I first heard about John Ortberg through InterVarsity, when he was the speaker at our National Staff Conference in 2014. The talks he gave were based out of this book, so naturally I had to give it a read. Ortberg explores what would be the historical significance of if Jesus really hadn’t come -if the teachings of Jesus were spoken, the people Jesus touched were never impacted, and if the crazy beliefs of these Jesus-followers were never lived out. He traces how many cultural values we have now wouldn’t exist if not for Jesus’ radical mark on this world. Not just beliefs held by the religious right or Christians or any of that, but basic human beliefs and systems. Things like care for the mentally ill, physically disabled, or orphaned. He also talks about the way that Jesus’ death and resurrection is a three-day story. We talk about Friday’s death and Sunday’s miracle, but not much is said about the darkness of Saturday. The day after the disaster but before the triumph. He draws out the ways that Saturday is just as important to the story, and how many of us are living in Saturday – the hardships are present but we haven’t yet had relief, redemption. I’m summarizing (poorly), but its a great book. It’s a great one if you’re wanting to explore the significance of Jesus (not just organized religion, but how Jesus has impacted the world), or if you’re deep in a Saturday situation in your life.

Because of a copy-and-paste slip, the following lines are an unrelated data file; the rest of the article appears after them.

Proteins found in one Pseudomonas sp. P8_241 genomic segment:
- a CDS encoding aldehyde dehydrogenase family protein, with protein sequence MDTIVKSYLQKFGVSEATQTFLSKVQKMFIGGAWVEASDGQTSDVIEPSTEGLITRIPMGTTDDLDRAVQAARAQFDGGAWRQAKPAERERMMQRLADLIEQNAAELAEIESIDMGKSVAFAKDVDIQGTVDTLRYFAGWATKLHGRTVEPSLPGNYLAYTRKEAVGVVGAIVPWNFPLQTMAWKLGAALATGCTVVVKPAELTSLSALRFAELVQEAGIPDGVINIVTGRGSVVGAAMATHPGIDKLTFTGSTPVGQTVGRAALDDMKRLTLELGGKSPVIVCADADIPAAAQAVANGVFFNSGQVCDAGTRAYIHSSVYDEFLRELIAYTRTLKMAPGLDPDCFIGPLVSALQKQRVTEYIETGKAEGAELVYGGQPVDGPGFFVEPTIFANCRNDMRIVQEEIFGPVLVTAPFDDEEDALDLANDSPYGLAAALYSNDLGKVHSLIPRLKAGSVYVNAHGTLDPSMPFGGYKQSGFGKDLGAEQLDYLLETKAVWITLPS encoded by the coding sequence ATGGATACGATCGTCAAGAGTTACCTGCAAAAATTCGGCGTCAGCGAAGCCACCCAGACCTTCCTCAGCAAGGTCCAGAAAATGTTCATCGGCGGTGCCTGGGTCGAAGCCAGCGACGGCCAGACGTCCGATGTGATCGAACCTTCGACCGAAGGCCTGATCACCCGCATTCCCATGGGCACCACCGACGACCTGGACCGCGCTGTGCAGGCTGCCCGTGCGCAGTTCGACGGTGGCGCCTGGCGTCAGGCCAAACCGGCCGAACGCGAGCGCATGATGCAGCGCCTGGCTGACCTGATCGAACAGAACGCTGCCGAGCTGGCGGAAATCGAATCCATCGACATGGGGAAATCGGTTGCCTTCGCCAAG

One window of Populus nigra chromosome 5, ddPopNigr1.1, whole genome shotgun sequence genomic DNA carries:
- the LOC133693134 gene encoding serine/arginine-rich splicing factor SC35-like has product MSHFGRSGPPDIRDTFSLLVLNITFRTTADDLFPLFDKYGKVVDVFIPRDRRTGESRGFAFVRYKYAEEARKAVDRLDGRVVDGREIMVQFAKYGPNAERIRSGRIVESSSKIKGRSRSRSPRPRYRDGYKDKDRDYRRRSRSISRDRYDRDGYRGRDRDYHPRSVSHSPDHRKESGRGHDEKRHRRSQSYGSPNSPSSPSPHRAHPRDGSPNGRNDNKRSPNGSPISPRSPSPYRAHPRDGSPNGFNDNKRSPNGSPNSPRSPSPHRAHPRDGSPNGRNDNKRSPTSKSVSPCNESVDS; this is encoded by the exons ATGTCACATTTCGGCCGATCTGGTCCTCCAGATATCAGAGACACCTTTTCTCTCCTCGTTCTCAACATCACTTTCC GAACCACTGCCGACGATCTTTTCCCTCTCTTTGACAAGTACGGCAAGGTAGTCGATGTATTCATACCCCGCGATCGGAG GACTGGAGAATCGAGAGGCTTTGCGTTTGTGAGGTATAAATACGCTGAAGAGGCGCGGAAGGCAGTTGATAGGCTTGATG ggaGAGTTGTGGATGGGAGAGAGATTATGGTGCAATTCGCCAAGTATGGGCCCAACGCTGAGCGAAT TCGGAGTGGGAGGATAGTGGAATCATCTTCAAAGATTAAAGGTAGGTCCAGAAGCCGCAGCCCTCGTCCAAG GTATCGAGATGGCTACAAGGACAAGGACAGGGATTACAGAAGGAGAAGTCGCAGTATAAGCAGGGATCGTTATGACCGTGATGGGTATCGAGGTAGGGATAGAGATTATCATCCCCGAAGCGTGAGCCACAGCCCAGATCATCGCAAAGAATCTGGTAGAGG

3. Work, Play Love, Mark Shaw
I’m not going to say much about this one only because I wrote a whole blog post about it after I read it. It’s a great book, and I picked it up at a time when I was wrestling with calling and work and life. It’s worth a read, and as a bonus (for me at least) doesn’t treat the subject somberly or too intensely, but with vivacity and belief that answers to these questions can be sought joyfully.
4. Is Everyone Hanging Out Without Me, Mindy Kaling
Confession: I read 70% of this while working at InterVarsity’s camp in my downtime. But I’d borrowed it from someone, so when camp ended I returned it. It seems everyone else in Durham County was reading it because the library’s hold list was months long. But thank goodness, I snuck it in right under the wire. And I’m so glad, because Mindy Kaling is funny. No one should be surprised by this, but it bears saying anyway. She talks about everyday things, like how she grew up or her relationship with her mom or her thoughts on getting married or non-sad things that make her cry. And its wildly entertaining. She’s the type of writer where I can kind of hear her saying it. Part of me wishes I held out for the audiobook. Maybe next time. This year I read several comedian books (are they memoirs? are they essays? does it really matter?) and hers was far and away my favorite. Silver medal goes to Jim Gaffigan’s Dad is Fat. Also laugh out loud funny.
5. One Summer: America, 1927, Bill Bryson
You should’ve known a Bryson would be on this list. Bill Bryson is my favorite author. The way he can meander from the trivialities of life to matters of global significance effortlessly always draws me in. Plus he’s hysterical. One Summer covers all things political, cultural, and athletic that went down that summer in the US. He explains a bit of why he chose 1927 sprinkled throughout the book, but it boils down to the fact that Bryson can separate the threads that make up any time or place until they show a intricacies that make you appreciate it’s beauty, hilarity, or significance all the more.
That’s the best of this year! Be sure to also check out my top 5 fiction reads of 2015.
Now the real question is, what nonfiction should I check out this year?
all images copyright Teaspoon of Nose